January 13 Update

In This Week’s Update:

  • Final Weekly Enrollment Snapshot
  • State Updates: ID, KS, ME, MI, NJ & WA
  • How States Compare on Addressing Affordability
  • Top Ten Health Insurance Policy Issues to Watch in 2020


Final Weekly Enrollment Snapshot

Last week, the Centers for Medicare & Medicaid Services (CMS) released the final weekly enrollment snapshot for Healthcare.gov. Between November 1 and December 21, 2019, just under 8.3 million people selected or were automatically re-enrolled in health insurance plans through the Healthcare.gov platform. Of the 8,286,871 consumers who selected plans, 2,086,338 were new consumers while 6,200,533 were consumers renewing coverage. CMS will release a final enrollment report in March that will include final plan selection data from state-based exchanges that do not use the HealthCare.gov platform.


State Updates: ID, KS, ME, MI, NJ & WA

  • Idaho – The Idaho Department of Health and Welfare submitted a new Section 1115 waiver application requesting reimbursement of mental health and substance use disorder services in Institutions for Mental Diseases (IMDs). The waiver application also proposes changes to expand and improve the entire behavioral health continuum of care across the state. Public comments will be accepted until February 8, 2020.
  • Kansas – Governor Laura Kelly and Senate Majority Leader Jim Denning announced a bipartisan compromise proposal to expand Medicaid while lowering health insurance premiums for Kansas families. Beyond full Medicaid expansion, the compromise also includes proposals to support a reinsurance program as well as rural health care innovations.  
  • Maine – Governor Janet Mills, Senate President Troy Jackson, and Speaker of the House Sara Gideon announced legislation to improve private health insurance for Maine people and small businesses. The bill proposed to merge the small group and individual markets, make changes to the state reinsurance program, and support a potential transition to a state-based marketplace.   
  • Michigan
    • The Michigan Department of Health and Human Services (MDHHS) allocated $17.5 million from the State Opioid Response Grant from the U.S. Department of Health & Human Services to respond to the opioid epidemic. The funds will support services for individuals at highest risk of overdose, including offering medications to treat opioid use disorder and expanding community-based treatment opportunities, including working to address racial disparities in opioid overdose deaths.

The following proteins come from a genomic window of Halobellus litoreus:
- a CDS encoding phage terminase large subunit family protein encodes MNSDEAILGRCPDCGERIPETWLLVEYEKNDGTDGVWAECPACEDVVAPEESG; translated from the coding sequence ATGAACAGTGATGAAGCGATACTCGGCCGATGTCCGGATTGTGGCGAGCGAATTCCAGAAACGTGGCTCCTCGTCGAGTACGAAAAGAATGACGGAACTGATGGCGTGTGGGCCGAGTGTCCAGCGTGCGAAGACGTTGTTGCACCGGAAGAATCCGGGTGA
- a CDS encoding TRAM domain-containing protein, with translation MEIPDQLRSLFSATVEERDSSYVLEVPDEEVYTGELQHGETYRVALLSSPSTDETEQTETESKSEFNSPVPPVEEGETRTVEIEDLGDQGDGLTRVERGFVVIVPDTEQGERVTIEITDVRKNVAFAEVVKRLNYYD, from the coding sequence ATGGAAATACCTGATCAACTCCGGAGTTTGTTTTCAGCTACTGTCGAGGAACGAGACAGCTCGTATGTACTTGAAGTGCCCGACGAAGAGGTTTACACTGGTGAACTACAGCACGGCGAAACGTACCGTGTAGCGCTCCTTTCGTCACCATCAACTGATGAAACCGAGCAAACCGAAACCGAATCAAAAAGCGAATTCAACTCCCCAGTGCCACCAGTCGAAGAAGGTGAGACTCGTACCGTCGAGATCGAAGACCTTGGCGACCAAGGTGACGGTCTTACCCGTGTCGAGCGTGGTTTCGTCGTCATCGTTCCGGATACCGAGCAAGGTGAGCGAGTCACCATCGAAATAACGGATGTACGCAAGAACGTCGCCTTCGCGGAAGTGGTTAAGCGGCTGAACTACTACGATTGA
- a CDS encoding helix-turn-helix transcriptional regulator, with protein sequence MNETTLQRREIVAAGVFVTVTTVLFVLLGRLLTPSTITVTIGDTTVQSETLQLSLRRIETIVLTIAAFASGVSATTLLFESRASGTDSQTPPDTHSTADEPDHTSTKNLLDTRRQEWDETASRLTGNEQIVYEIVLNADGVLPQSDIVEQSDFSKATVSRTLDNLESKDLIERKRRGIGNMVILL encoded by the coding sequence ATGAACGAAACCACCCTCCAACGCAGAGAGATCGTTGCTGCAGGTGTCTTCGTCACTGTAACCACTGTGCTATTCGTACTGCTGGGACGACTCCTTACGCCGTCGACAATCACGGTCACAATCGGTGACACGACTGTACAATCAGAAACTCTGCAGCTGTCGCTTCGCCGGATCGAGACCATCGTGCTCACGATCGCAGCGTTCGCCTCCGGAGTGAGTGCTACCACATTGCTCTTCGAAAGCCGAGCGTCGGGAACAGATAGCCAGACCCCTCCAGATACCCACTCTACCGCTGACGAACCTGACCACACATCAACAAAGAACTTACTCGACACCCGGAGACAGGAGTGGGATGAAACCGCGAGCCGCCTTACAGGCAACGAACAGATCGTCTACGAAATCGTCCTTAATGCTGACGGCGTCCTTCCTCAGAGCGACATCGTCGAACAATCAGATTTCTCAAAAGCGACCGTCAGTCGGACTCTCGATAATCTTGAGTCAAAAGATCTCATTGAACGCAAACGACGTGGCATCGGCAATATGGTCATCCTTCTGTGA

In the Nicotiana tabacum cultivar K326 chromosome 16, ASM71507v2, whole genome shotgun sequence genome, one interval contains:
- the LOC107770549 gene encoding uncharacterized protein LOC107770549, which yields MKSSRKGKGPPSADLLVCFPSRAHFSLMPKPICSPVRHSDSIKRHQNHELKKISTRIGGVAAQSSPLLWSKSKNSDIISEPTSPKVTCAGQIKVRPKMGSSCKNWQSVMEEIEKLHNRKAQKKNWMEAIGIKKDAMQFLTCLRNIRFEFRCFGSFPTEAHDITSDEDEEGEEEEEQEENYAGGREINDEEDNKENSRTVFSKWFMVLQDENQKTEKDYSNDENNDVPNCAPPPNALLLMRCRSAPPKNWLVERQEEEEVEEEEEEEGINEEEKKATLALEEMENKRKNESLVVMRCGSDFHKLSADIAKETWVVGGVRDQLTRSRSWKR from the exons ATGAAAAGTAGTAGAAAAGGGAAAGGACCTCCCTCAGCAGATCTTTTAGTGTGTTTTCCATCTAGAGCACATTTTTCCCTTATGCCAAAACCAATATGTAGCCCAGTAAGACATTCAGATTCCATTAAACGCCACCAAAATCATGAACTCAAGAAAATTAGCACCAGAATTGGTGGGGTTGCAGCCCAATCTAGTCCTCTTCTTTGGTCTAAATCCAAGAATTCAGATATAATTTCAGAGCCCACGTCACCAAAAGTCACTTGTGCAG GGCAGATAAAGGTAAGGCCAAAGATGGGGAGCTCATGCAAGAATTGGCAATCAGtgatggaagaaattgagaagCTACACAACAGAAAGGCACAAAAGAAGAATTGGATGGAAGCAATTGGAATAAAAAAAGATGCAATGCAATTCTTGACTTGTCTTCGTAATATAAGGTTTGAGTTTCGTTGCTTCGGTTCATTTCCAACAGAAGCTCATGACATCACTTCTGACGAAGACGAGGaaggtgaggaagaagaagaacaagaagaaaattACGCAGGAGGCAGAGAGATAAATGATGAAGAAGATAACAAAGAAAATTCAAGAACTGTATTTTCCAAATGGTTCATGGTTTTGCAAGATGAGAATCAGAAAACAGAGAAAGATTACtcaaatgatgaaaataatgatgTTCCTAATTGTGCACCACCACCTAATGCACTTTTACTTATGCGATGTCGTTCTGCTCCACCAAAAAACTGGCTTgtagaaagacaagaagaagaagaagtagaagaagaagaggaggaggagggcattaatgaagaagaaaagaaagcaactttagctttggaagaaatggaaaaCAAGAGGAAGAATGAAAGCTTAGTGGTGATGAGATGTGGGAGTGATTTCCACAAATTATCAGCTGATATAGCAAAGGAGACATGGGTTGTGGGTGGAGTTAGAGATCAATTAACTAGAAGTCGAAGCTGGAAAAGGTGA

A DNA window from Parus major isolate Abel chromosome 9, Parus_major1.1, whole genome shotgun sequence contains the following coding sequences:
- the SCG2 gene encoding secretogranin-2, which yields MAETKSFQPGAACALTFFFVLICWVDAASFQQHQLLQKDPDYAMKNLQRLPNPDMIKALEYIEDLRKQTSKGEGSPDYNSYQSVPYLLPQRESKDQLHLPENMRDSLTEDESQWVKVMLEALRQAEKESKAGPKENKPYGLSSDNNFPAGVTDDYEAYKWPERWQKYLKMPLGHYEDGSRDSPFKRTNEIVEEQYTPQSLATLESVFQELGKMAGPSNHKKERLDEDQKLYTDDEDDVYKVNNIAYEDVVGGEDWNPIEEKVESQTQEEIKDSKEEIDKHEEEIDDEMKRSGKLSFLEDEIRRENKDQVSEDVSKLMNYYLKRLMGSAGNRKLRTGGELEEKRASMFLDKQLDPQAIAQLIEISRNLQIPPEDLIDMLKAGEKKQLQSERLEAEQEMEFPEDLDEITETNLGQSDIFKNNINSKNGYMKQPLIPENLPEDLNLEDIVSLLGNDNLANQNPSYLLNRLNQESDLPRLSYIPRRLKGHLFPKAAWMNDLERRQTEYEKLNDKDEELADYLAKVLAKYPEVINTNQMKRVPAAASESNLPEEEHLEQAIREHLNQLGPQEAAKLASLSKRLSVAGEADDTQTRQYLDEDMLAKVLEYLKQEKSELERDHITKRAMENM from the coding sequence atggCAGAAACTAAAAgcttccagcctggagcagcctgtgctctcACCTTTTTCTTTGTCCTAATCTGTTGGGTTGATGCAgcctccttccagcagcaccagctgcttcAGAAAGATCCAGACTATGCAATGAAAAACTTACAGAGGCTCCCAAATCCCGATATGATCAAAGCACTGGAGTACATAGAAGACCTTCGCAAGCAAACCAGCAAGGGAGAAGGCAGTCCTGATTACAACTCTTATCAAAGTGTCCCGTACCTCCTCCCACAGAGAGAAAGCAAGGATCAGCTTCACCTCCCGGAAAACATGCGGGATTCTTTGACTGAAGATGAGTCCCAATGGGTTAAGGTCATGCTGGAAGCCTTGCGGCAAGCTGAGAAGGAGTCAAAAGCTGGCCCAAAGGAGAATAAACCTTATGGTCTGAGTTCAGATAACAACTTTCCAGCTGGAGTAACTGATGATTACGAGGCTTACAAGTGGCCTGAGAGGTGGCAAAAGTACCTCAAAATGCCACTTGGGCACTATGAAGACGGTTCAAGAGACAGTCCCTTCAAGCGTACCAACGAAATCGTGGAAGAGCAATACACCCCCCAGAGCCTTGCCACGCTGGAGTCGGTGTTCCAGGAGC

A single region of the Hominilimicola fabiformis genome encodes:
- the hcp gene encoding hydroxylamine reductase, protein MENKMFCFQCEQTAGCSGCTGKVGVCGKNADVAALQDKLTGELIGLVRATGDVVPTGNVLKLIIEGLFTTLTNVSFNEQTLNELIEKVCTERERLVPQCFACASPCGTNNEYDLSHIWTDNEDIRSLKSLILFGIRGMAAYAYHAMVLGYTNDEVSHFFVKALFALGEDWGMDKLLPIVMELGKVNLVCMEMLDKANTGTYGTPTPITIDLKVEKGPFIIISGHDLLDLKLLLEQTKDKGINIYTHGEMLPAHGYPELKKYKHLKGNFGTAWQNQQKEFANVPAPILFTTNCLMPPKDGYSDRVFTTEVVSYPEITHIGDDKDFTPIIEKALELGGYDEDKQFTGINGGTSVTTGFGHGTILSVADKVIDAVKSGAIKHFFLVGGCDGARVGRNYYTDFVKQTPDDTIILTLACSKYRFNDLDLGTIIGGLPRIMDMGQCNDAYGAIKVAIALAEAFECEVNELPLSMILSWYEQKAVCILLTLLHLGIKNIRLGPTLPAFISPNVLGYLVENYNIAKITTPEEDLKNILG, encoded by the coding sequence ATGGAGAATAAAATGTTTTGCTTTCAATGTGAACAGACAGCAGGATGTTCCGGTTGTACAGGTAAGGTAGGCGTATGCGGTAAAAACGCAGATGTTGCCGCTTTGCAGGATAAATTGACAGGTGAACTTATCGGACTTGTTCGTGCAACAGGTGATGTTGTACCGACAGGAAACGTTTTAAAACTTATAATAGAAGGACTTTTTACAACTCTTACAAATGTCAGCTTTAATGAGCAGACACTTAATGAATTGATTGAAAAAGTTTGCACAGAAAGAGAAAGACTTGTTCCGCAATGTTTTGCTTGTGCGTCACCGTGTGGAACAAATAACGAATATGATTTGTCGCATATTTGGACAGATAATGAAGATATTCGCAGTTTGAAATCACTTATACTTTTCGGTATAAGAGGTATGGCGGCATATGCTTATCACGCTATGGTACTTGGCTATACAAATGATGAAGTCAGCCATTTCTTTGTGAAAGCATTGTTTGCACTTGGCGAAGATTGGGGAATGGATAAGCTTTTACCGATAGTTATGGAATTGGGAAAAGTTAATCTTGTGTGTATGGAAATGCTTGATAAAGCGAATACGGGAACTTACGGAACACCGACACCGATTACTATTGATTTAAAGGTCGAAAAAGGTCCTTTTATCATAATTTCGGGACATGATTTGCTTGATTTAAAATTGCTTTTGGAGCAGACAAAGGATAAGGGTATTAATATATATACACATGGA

• MDHHS is also hosting five public forums to receive feedback on the department’s vision for strengthening Michigan’s Medicaid-funded behavioral health and intellectual/developmental disabilities system. Information gathered during the forums will help the state design a system that best meets the needs of residents who rely on the services.
  • New Jersey
    • The New Jersey Department of Banking and Insurance announced the selection of GetInsured, a health insurance marketplace platform provider, to develop and operate the technology platform for New Jersey’s State-Based Health Insurance Exchange, as well as MAXIMUS to operate the consumer assistance center for the state. The state plans to transition to a state-based marketplace beginning in plan year 2021.
    • Governor Phil Murphy, along with cabinet and senior administration leadership, announced preliminary 2019 year-end opioid statistics for New Jersey. The data suggest a three percent decrease in deaths compared to 2018. Additionally, Governor Murphy announced a six percent decline in the number of opioids prescribed statewide. 
  • Washington – The Washington Health Benefit Exchange announced that more than 212,000 customers selected a 2020 health plan through Washington Healthplanfinder, the state’s online health insurance marketplace.


Policy Scorecard of State Efforts to Address Affordability of Health Care

Altarum’s Healthcare Value Hub, supported by the Robert Wood Johnson Foundation, released a scorecard rating 42 states and the District of Columbia on their adoption of evidence-based policy actions to improve the affordability of health care for residents. The Healthcare Affordability State Policy Scorecard shows that many states are taking steps to increase access to coverage, but far fewer are taking other actions to address the affordability of health care for residents. The scorecard shows that state residents struggle to afford health care, with significant variation among states. This variation in burden appears to be tied to policies enacted at the state level, particularly those that extend coverage or reduce out-of-pocket costs. Lawmakers, policymakers, and government officials can use the scorecard to understand how their state performs on addressing health care affordability relative to other states, and to craft a road map for specific evidence-based policy actions.


Top Ten Health Insurance Policy Issues to Watch in 2020

Georgetown University’s Center on Health Insurance Reforms (CHIR) published a new blog post highlighting the top ten health insurance policy issues to keep an eye on in 2020. Some of the top ten issues on which they anticipate to see action include: whether Congress will be able to pass legislation to protect people from balance billing; whether Georgia’s Section 1332 waiver application will be approved and if other states will follow in Georgia’s footsteps; and whether more states will continue to address the challenges patients face in accessing mental health and substance use disorder services. CHIR will be tracking activity in the U.S. Congress, state legislatures, at Health and Human Services and the Department of Labor, and at state departments of insurance around the country.